PortraitJust one thing more on the subject of me and my music: I have entitled these remarks of mine “Banqueting in the Dark” because, quite frankly, banqueting is something at which I was at least as expert as I was at composing music. You may have heard the anecdote which I myself put out that I’ve only wept on three occasions. The first was when my earliest opera failed; the second, when on a boating party, a truffled turkey fell into the sea; and the third when I first heard Paganini play. Music and food, you see? 

SculptureAnd so a final image that I would like to share with you this evening derives from those who inhabited my native city even before the Romans. I mean the ancient Etruscans, of course, and here I invite you to study more closely one of those serene but enigmatic couples who have spent these many centuries “banqueting in the dark” as I myself have done, I regret to report, for nearly a century and a half now, reflecting from time to time on what those old Etruscan effigies were up to. And, if you’ll forgive a somewhat labored metaphor, here is what I’ve decided: they are listening to music. . . as you yourselves are about to do. 

I only hope you too have come to feast.

Jorg WidmannSo, then, enough about you and me! For I am sharing this program tonight with a brilliant young composer, Jorg Widmann, whom I believe some of you already know. And, as you might have heard, I myself have a great fondness for German-speaking composers, having once said, “I take Beethoven twice a week, Haydn four times, Mozart every day.”   

Regarding Jorg Widmann, though, it may surprise some of you to learn I have so much room on my menu for music that, on the surface—only on the surface!—might seem so different from mine. And, indeed, it strikes me as a bold decision on somebody’s part to have put my Stabat Mater, frequently criticized for being too jauntily melodious, with the world premiere of Mr. Widmann’s Flûte en suite for flute and Orchestra, for he has been more than once accused of being too cacophonous.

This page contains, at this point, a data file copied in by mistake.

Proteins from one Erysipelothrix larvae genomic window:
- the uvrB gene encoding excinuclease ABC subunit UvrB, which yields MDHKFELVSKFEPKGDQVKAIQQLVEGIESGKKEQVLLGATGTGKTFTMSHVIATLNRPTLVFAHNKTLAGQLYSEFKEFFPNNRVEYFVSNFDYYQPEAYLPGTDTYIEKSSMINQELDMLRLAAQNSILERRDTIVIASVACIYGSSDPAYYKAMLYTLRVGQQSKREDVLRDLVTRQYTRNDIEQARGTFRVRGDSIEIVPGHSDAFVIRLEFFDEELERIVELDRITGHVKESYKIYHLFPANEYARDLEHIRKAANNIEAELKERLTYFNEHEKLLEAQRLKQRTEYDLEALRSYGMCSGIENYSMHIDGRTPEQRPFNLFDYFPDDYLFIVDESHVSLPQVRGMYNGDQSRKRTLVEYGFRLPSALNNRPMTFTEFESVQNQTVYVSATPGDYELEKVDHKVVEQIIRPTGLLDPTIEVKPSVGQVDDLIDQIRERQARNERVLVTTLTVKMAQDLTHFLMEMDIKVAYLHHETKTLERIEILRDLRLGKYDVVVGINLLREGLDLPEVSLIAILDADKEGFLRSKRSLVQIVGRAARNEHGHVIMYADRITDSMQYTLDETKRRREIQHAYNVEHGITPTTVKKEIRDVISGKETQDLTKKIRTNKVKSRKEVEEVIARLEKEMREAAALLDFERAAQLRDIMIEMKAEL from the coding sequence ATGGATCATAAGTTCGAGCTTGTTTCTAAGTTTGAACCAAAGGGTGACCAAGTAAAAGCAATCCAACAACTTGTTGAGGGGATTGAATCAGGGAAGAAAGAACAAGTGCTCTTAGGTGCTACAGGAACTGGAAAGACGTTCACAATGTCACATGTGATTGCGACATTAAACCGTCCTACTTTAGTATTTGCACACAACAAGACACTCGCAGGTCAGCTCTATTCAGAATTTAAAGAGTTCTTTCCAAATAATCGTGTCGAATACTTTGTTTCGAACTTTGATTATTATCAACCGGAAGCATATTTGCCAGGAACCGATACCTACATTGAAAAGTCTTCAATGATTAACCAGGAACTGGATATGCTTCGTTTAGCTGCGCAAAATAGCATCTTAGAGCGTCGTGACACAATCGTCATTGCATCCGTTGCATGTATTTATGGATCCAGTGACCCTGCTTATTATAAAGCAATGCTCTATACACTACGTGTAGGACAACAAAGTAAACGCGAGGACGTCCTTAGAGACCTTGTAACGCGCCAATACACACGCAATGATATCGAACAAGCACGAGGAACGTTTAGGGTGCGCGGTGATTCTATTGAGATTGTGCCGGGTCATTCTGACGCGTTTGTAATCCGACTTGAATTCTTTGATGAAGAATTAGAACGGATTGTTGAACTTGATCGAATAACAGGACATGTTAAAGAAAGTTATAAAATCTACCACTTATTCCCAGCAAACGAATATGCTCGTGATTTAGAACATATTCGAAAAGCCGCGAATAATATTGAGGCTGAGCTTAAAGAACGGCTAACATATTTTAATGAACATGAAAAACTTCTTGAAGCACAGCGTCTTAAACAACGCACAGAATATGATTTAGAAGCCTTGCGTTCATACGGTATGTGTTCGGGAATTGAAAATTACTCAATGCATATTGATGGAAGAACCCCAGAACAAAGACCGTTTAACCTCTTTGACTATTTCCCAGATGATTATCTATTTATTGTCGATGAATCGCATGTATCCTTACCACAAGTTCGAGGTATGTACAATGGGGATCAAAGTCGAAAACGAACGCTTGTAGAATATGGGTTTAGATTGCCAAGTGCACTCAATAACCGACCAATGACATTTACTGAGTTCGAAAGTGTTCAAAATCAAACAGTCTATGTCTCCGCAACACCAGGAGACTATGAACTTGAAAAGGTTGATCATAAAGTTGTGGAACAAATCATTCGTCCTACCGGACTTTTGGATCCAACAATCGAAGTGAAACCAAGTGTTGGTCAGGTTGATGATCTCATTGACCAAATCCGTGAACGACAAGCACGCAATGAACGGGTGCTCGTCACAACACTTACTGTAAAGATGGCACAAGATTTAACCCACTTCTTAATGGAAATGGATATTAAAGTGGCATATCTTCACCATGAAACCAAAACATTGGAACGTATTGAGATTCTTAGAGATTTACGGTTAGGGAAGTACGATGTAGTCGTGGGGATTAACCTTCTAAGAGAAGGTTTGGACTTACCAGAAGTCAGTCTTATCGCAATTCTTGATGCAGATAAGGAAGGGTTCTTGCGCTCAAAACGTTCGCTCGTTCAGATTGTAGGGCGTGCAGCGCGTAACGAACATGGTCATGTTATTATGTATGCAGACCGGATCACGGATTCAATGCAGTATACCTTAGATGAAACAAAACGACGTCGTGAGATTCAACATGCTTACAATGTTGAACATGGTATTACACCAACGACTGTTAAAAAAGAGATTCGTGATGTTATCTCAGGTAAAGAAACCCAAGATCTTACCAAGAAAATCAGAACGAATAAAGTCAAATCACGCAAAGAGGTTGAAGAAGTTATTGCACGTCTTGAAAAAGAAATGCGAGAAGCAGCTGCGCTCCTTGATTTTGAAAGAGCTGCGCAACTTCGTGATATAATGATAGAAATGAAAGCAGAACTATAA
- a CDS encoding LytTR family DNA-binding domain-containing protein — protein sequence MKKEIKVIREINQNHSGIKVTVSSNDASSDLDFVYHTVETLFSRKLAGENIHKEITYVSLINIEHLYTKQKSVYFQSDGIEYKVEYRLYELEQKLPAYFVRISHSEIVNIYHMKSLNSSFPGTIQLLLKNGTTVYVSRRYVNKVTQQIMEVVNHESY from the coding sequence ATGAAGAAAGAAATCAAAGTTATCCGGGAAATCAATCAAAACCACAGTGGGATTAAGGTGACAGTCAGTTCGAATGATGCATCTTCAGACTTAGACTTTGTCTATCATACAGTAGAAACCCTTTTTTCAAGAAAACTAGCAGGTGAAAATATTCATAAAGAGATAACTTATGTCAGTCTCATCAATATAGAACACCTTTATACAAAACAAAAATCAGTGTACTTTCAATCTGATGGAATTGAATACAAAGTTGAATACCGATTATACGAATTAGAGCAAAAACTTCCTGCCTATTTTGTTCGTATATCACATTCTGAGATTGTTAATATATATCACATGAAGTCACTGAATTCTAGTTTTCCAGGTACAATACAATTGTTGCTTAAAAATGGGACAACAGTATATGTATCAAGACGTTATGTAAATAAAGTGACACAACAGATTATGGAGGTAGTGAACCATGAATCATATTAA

But what I should tell you before you hear it is that this new work, which some might describe as simply a modernist take on a stately baroque dance suite, is also, in fact, in my humble opinion, Herr Widmann’s own orchestral Zauberflőte, his delectable Magic Flute. And, I should add, as in Mozart’s tale of enchantment, his heroic flautist’s persistently melodic efforts create what is in effect, an opera buffa story-line—which to my mind goes something like this: equipped with his flute, an intrepid young musician sets out over perilous sonic terrain to retrieve lyrical beauty. . . from whom but, of course, among several others, the reigning High Priest of music, Johann Sebastian Bach. And he finds it at the end where every flautist should look—in the 7th movement of our great progenitor’s 2nd Orchestral Suite, in its so-called Badinerie or “high-spirited joke”. . . a discovery that occurs in Widmann’s own movement #7, which is also called Badinerie.

Again, you see?, such playfulness and delight, worthy of me at my very best—and there’s even a glockenspiel to underscore the joke as the flautist takes off on Bach’s virtuosic excursions—a dash of Mozart, a dollop of Bach.

But, as with Mozart again, behind all this cleverness there’s deep irony as well. For the Queen of the Night continues to rage in her sinister clamorous way throughout each episode as in the world at large, and Widmann’s task is nothing less than an effort to prove that, if we’re so eager to possess it, somewhere at the heart of confusion is the shining pearl of meaning. . . or, as my own inclination would have it, the truffle in the turkey. Except, and on this I must truly insist, what you’re about to encounter is not a turkey at all, but a treble-toned bird of paradise.

I think back to the opening night of my own Barber of Seville, how full the house was of those who refused to listen, and I’m moved by a strong fellow-feeling for this youthful Jorg Widmann whose premiere occurs tonight nearly 170 years after that of my Stabat Mater—and he is, you know, almost exactly the age I was when I set out on that venturesome work. I ask only this of you, my friends, for my sake and your own: prepare to open your ears. . . for this too is part of the banquet of life.

And, with all its ingenious effects and allusions—including, very briefly, one to me!—I think, like my own cantata, they will still be playing this work in a century and a half.
So be it, say I.